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In the Classroom > Course Overview > Unit Overview
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Lesson 2: The Massachusetts Frontier: Turner

Lesson Central Question:

In This Lesson:

What forces impact a New Settler?

Lesson Length
Key Ideas
Activity 1
Lesson Length

1 class period (85 minutes)

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Key Content Ideas Taught in this Lesson

Turner, at the turn of the 20th century, sets out his theory of the impact of the settlement of the new frontier lands on those who settled. It was during the period of his writing that the frontier was expanding further westward still.

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Intended Learning Outcomes

Students will understand:

  • the political, social, religious, and economic world and national context in which the settlement of Deerfield occurred.
  • that there were increasingly in this period competing political agendas, and competition for land, power, and wealth in Deerfield.

Students will be able to:

  • identify and articulate differing points of view.
  • use graphic organization skills to represent conceptual understandings of land use and acquisition.

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In Preparation for Teaching

Background Reading:

Cronon, William. Changes in the Land. New York: Hill and Wang, 1983.

Foster, Stephen. The Long Argument: English Puritanism and the Shaping of New England Culture, 1570 - 1700. Chapel Hill: Published for the Institute of Early American History and Culture, Williamsburg, VA, by the University of North Carolina Press, c1991.

Kupperman, Karen. Settling with the Indians. Totowa, New Jersey: Rowman, 1980.

Melvoin, Richard. New England Outpost. New York: Norton, 1989.

Salisbury, Neal. Manitou and Providence. New York: Oxford, 1982.

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Primary and Secondary Sources:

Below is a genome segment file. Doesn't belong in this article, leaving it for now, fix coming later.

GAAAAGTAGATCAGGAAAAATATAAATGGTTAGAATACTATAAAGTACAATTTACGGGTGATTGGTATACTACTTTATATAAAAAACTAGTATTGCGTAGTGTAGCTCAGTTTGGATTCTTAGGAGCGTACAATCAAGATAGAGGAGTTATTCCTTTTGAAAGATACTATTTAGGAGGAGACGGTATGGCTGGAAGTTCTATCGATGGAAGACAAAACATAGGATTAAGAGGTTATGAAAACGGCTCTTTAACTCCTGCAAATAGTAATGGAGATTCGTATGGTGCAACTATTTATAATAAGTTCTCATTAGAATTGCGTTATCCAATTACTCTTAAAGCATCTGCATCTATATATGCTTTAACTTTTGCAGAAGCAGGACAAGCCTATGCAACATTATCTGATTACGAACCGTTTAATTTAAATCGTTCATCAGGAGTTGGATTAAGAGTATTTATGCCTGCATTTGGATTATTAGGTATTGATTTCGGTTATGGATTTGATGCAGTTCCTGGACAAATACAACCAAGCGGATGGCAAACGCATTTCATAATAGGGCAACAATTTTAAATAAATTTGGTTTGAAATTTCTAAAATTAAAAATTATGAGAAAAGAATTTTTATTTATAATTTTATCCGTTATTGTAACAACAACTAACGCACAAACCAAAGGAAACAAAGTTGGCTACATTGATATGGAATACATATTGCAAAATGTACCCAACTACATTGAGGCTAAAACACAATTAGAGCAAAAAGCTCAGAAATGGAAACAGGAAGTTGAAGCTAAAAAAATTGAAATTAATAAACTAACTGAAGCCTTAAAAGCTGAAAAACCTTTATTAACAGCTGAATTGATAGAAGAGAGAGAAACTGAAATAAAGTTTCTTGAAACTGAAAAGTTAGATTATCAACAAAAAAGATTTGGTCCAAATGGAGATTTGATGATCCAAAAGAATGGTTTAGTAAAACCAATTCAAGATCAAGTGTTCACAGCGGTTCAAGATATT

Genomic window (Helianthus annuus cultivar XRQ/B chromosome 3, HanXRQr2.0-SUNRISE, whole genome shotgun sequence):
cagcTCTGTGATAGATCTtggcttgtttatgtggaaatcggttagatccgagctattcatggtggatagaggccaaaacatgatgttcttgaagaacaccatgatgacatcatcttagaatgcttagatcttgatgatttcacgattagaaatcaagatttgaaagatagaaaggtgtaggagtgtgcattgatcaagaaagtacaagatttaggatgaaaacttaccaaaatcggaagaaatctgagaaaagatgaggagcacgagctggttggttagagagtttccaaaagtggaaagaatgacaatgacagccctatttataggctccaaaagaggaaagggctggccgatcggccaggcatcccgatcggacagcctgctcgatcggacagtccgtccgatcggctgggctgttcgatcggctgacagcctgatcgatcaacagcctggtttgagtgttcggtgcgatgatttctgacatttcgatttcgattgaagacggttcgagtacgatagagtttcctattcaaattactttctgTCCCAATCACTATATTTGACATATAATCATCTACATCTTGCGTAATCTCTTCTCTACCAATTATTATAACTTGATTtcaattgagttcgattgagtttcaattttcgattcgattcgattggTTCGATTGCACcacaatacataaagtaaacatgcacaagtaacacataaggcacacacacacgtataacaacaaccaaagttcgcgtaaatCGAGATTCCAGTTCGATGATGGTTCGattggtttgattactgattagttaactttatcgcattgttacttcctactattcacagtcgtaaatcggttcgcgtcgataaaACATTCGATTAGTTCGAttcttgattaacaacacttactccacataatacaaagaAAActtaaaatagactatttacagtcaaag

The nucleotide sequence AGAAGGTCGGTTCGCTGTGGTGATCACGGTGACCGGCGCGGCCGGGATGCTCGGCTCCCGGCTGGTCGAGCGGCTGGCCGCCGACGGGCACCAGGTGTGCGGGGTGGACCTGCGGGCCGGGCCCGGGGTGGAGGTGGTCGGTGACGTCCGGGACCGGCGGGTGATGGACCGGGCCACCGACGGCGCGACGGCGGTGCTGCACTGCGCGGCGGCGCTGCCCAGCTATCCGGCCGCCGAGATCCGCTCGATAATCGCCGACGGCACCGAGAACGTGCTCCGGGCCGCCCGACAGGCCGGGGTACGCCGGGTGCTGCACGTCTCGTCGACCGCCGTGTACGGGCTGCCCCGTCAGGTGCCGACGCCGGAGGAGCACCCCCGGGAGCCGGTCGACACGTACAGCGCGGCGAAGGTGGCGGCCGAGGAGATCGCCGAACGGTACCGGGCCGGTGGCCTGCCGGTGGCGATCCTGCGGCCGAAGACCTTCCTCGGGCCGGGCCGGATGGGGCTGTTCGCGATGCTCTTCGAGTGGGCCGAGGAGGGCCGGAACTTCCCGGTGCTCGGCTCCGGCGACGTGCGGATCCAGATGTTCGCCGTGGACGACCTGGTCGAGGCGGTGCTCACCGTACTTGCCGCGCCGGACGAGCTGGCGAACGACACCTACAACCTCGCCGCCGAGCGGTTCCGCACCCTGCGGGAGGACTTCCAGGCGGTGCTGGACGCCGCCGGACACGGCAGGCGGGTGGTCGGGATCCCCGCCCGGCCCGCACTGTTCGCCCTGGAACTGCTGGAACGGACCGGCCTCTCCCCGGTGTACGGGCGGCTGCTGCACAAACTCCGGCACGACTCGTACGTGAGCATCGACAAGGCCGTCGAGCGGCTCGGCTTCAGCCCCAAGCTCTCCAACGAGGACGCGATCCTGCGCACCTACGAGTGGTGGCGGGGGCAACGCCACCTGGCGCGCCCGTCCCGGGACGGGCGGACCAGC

1. Turner, Fredrick Jackson. "The First Official Frontier of Massachusetts Bay". from The Colonial Society of Massachusetts. 4 April 1914.
  2. Allen, David Grayson. Vacuum Domicilium: The Social and Cultural Landscape of Seventeenth Century New England. New England Begins. pp. 1-9.
  3. Information from this website: Turns of the Centuries Exhibit: Native Peoples - 1680-1720
  4. Map of the Native Peoples in the Connecticut River Valley


  1. Atlases
  2. Overhead projector
  3. Newsprint
  4. Acetate

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Activities Materials in Context

Activity 1

1. Determine that each student has a copy on the Turner article.

2. Introduce the students to the Memorial Hall website. Go to the Exhibit Section and review the Native Peoples 1680-1720. Locate the Map of the Native Peoples in the Connecticut River Valley.

3. Introduce students to mapping, a graphic organizer.

For the mapping activity:
Mapping is a method of graphic organizing which provides students with a visual method of making connections to ideas found in the Allen article. For this activity, begin by placing the words "empty land" in a circle in the center of a large sheet of newsprint. As the reading is being completed, link each idea with the central item or an item, which it supports. For example two connecting ideas to the empty land will be represented by two circles which contain English and Native Peoples connected to the main topic "empty land." Following those subtopics, additional connected topics can be made as "off shoots" of those main topics until the entire article is mapped, representing the main ideas found in this sophisticated article. A student should be able to recall the thrust of the article by looking at the completed activity.

4. Divide the students into two groups. One group will map the Native Peoples of the Connecticut Valley; the other to map the Turner article.

5. Share the mapping of the Turner article, then the mapping of the content of the Native Peoples website.

6. As a class discuss that fact that Turner states that the native peoples were a very real influence on the mind and morals as well as the institutions of colonial New England. Normal and exceptional relations occurred with the puritan types of English colonist. What events would constitute normal relations between these two groups? What events would describe exceptional relations? How did these interactions affect the mind, spirit, and morals of the colonial institutions? Of the native peoples? Do you think that this pattern of settlement repeated itself?

7. Homework assignment: Read the article by David Grayson Allen Vacuum Domicilium: The Social and Cultural Landscape of Seventeenth Century New England




"The First Official Frontier of Massachusetts Bay" by Frederick Jackson Turner

Turns of the Centuries Exhibit: Native Peoples - 1680-1720

Map of the Native Peoples in the Connecticut River Valley














Vacuum Domicilium: The Social and Cultural Landscape of Seventeenth Century New England. by David Grayson Allen

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Use the student's homework assignment from Lesson 1 of the prototype of the development of a frontier village and class participation as the means to assess the student's understanding.

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